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Louisville Metro Chamber Priorities Likely Under GOP Leadership

Kevin Bratcher holds papers at desk during committee meeting.
Legislative Research Commission
Rep. Kevin D. Bratcher, R-Louisville, presents House Bill 3, a bill geared toward juvenile justice reform before the House Judiciary Committee.

As Republicans assume a new majority in the upcoming legislative session, the Louisville-area chamber of commerce wants the Kentucky General Assembly to pass legislation long stymied by Democrats.

Greater Louisville Inc. says they want new laws that make Kentucky more attractive to businesses looking to expand in or relocate to Kentucky, while at the same time opposing "any discriminatory legislation or regulation."

The list of priorities includes so-called “right-to-work” legislation, repealing the prevailing wage, allowing charter schools in the state and limiting medical malpractice lawsuits.

The chamber also says it’s in favor of the governor’s proposal for comprehensive reform of the state’s tax laws, and wants to pass a constitutional amendment that would allow local governments to raise the sales tax by one percent to fund public works projects.

“Kentucky’s tax structure is complex, it’s not competitive, it hurts companies that choose to stay here, just as much as it deters outside businesses from locating in our region,” said Sarah Davasher-Wisdom, chief operating officer for Greater Louisville, Inc.

The Takeover

Republicans turned a 53-47 Democratic majority in the state House of Representatives into a 64-36 GOP advantage on Election Day, when all 100 seats in the chamber were up for re-election. The contests were a sea change in Kentucky politics, which Democrats had dominated for most of state history.

But now, for the first time, the GOP has control of both legislative chambers and the governor’s mansion.

Many of GLI's proposals have been priority pieces of legislation put forth by the Republican-led Senate in past years — legislation that was blocked while Democrats still had control of the House.

One such proposal is “right-to-work” legislation, which would forbid businesses from requiring employees to pay union dues in order to have a job at the company. Proponents of the policy say companies looking to relocate pass over Kentucky because it doesn’t have a “right-to-work” law, while neighboring Indiana, West Virginia and Tennessee do.

“We have no idea how many businesses have bypassed our commonwealth due to this factor,” Davasher-Wisdom said.

Another proposal would reform medical malpractice lawsuits. In past sessions, advocates have proposed creating “medical review panels” that would review malpractice claims before they ended up in court and weed out claims deemed to be “frivolous.”

Scott Jennings, a GOP operative and partner at Runswitch PR, said the medical malpractice proposal might come in the form of a constitutional amendment that caps how much in damages a plaintiff can sue for.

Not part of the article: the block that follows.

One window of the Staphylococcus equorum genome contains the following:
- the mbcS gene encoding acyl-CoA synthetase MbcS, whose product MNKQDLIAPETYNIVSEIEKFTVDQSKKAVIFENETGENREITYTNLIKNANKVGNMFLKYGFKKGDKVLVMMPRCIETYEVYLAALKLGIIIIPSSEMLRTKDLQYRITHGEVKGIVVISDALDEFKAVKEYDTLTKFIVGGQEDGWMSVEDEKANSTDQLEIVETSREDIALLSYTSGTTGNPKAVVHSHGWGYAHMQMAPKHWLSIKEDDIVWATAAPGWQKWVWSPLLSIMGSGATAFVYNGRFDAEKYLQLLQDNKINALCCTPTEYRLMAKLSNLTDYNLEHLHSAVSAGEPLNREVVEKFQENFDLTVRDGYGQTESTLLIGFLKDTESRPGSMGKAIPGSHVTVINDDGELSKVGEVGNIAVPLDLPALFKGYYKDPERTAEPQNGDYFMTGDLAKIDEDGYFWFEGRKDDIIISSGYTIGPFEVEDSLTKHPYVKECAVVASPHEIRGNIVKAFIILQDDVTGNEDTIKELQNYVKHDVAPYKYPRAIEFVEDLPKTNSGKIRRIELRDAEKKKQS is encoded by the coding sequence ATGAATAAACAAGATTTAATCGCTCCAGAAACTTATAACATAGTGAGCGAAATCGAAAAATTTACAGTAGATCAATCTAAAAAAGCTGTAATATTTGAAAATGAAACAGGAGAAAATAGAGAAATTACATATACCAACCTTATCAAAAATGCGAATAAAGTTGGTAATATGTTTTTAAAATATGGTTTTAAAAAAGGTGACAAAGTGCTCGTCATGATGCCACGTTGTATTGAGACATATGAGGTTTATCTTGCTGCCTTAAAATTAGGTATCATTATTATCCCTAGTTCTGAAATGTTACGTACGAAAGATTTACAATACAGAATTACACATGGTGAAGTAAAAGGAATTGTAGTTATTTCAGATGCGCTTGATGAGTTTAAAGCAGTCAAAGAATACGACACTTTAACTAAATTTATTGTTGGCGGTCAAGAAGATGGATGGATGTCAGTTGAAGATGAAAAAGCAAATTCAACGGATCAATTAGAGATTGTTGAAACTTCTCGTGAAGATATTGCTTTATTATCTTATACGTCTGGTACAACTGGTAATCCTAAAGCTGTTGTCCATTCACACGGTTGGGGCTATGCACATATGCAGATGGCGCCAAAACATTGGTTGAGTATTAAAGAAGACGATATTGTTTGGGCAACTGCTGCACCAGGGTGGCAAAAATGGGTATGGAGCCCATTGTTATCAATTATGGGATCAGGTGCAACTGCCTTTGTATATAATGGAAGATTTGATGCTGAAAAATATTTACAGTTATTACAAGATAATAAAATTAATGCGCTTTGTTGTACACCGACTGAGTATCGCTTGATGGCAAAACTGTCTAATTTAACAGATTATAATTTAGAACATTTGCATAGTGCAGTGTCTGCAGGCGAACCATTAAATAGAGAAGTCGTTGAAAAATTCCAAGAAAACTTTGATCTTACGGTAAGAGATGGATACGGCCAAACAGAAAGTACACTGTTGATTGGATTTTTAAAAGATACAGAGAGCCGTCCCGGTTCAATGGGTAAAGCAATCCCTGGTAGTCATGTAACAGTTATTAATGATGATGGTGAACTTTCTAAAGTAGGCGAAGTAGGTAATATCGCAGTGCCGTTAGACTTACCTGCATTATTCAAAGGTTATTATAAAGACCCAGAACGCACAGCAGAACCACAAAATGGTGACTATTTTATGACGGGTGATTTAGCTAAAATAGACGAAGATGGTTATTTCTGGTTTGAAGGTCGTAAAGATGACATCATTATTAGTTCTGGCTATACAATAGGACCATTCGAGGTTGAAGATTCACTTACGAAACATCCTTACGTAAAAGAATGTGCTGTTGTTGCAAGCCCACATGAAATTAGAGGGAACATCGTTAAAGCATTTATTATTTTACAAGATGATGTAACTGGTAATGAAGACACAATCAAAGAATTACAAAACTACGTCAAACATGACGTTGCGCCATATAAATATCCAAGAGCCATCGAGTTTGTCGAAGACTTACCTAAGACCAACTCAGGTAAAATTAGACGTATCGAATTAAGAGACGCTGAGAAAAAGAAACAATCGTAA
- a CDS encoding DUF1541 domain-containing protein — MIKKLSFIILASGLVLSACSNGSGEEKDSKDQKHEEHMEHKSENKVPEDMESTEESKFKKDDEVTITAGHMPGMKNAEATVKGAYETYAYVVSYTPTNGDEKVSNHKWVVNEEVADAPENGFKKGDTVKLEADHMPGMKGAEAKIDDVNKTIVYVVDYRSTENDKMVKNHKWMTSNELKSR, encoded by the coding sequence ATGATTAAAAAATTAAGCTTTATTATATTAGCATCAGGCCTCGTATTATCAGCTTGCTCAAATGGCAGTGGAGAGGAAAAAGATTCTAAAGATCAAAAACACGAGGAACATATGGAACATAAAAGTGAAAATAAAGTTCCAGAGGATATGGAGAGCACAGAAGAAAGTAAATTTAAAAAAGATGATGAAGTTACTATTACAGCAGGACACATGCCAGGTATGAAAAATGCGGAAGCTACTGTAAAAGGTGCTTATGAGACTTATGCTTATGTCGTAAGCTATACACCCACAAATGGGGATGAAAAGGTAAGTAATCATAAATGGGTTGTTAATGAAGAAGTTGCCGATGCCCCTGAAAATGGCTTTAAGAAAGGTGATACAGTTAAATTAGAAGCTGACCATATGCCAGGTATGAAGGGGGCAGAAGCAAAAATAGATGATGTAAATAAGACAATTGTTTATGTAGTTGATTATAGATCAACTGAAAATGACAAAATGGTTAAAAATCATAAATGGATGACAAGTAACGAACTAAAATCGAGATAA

“I think medical review panels is great, but that was sort of in an environment where some kind of compromise had to be reached with people who don’t want any tort reform and now we don’t really have that environment anymore,” Jennings said.

Proponents of the legislation say it would make Kentucky more attractive to doctors and healthcare companies. Opponents say it would curb patients’ ability to recover damages from malpractice incidents.

Constitutional amendments need to be approved by two-thirds of each legislative chamber. Republicans will have more than two-thirds of seats in both chambers during the next two legislative sessions.

Republicans have also long pushed to repeal the prevailing wage — a higher pay rate for construction laborers who work on state projects — and allow charter schools — schools that use public dollars but are operated by nonprofit organizations, for-profit companies or groups of parents and teachers.

Both policies also have a good chance of passing during the upcoming session.

Matt Erwin, former spokesman of the Kentucky Democratic Party, said that beyond “pro-business” policies, the new majority in Frankfort will push for socially conservative legislation.

“The new Republican majority wasn’t elected from Louisville, frankly it wasn’t elected from the business community, generally speaking," Erwin said. "It was elected from a group of social conservatives that want to see some things that might not be good for this city.”

Republican leaders have tamped down expectations that GOP lawmakers would push for a “religious liberty” bill or legislation to limit abortions during the upcoming legislative session, which will be shorter than sessions in even-numbered years.

“We’re going to have to focus on economic development; jobs is what we’re gonna have to focus on,” Senate President Robert Stivers said, according to WKMS.

“I don’t know if this is the appropriate time to take up a very broad-based social issue because we have to get people working again while we have this opportunity," said Stivers.

London Republican Rep. Al Robinson, who has pushed for religious freedom and anti-abortion bills in past sessions, said he’ll propose the legislation again but would leave it up to party leaders to set priorities.